Dentures are removable replacements for teeth you’ve lost or need to be extracted, due to problems such as injury or decay. Depending on the state of your teeth, you may benefit from partial dentures or a full set.
What are dentures?
If you’ve lost all of your teeth due to an injury, gum disease, or decay, dentures can help restore your smile while making daily tasks easier. The removable devices make eating and talking more comfortable than they tend to be without teeth. Dentures can also improve your facial structure because without teeth the face can take on a sagging, hollowed look. Dentures may also improve your self-confidence.
There are numerous types of dentures, including:
- Conventional dentures, which are placed in your mouth after any remaining teeth are extracted and surrounding tissues have healed
- Immediate dentures, which are inserted the same day your missing teeth are removed
- Overdentures, which fits over a small number of remaining natural teeth your dentist has prepared
What are partial dentures?
Partial dentures work like regular, full dentures, but they only replace some of your teeth. Partial dentures often have a clasp that attaches to some of your surrounding teeth and look like a metal retainer with some teeth attached.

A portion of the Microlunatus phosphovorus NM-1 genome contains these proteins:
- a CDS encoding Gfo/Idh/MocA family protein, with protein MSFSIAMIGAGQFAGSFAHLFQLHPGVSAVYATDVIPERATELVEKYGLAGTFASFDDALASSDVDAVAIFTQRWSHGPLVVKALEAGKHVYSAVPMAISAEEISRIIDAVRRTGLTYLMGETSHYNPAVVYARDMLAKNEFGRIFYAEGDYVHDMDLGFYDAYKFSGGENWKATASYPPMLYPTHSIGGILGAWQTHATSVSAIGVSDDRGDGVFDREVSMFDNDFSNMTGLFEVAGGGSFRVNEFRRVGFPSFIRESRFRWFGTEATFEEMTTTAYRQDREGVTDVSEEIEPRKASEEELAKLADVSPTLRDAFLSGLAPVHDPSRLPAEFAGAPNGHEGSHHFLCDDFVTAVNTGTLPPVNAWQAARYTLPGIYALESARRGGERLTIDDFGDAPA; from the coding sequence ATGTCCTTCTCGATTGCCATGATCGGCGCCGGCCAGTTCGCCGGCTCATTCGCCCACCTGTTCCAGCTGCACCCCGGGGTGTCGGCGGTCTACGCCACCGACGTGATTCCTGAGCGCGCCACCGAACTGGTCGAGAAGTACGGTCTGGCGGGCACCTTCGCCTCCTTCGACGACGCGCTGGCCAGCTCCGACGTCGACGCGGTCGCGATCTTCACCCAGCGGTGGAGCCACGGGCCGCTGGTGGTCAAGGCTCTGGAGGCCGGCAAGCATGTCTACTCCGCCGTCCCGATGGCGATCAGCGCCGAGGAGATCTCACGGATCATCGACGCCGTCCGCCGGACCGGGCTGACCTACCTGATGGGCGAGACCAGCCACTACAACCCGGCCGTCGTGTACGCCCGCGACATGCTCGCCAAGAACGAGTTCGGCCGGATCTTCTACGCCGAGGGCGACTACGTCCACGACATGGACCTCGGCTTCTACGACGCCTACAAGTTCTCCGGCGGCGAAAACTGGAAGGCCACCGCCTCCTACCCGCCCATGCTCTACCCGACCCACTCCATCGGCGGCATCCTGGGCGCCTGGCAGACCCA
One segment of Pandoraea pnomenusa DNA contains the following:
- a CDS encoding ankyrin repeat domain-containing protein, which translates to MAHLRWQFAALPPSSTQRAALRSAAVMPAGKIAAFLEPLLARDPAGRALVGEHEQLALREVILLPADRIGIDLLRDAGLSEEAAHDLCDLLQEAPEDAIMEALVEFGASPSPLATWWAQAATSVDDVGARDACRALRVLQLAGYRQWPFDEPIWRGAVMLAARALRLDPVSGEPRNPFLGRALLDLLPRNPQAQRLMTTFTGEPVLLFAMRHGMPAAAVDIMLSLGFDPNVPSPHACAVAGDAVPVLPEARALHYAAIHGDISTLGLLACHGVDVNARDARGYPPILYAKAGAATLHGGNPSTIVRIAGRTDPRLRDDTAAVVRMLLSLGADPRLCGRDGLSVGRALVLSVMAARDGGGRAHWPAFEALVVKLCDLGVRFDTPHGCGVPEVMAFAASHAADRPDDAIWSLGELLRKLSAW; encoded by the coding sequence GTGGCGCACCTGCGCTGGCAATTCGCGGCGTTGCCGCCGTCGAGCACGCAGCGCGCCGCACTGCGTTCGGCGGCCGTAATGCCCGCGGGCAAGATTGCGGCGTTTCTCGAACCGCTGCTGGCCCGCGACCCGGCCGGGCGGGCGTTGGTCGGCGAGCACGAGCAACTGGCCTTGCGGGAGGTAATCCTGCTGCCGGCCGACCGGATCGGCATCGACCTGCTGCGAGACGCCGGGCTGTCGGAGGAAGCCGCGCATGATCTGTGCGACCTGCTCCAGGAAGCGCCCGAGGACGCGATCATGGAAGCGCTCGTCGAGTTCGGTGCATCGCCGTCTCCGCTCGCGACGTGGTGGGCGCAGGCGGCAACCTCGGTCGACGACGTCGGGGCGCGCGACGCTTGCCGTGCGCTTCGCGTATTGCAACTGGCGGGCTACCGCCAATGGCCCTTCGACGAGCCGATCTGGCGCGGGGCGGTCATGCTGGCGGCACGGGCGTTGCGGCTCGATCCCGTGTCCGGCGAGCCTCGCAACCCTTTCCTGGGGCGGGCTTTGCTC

How do dentures feel?
Dentures may feel a bit awkward at first. They may feel loose while your tongue and cheek muscles attempt to keep them in place, and you may experience mild tenderness or irritation. You may also notice more saliva production. Within a few weeks, however, you and your mouth will likely adjust. If challenges continue or worsen, check in with your dentist.
To eat more effectively when you start wearing your dentures, consider these steps:
- Aim to chew on both sides of your mouth to even out the pressure
- Eat mostly soft foods
- Cut food into small pieces
- Limit or avoid sticky or hard foods, such as caramels or popcorn
- Don’t chew gum whenever you’re wearing dentures
How should I take care of my dentures?
Dentures require similar oral hygiene practices as natural teeth. Brush them daily to get rid of plaque and lingering food bits, and to prevent staining. You also want to rinse your dentures before brushing them and use a soft-bristled toothbrush. Brush other mouth areas as well, including your inner cheeks, gums, and the roof of your mouth to guard against infection and bad breath.
When you’re not wearing dentures, store them in a safe place, covered in water to prevent warping. If you use an adhesive, choose one with the ADA Seal of Acceptance on the packaging for ensured safety and effectiveness.
To find out if you’re a good candidate for either full or partial dentures, get started today by booking an appointment using the online scheduler or calling the office.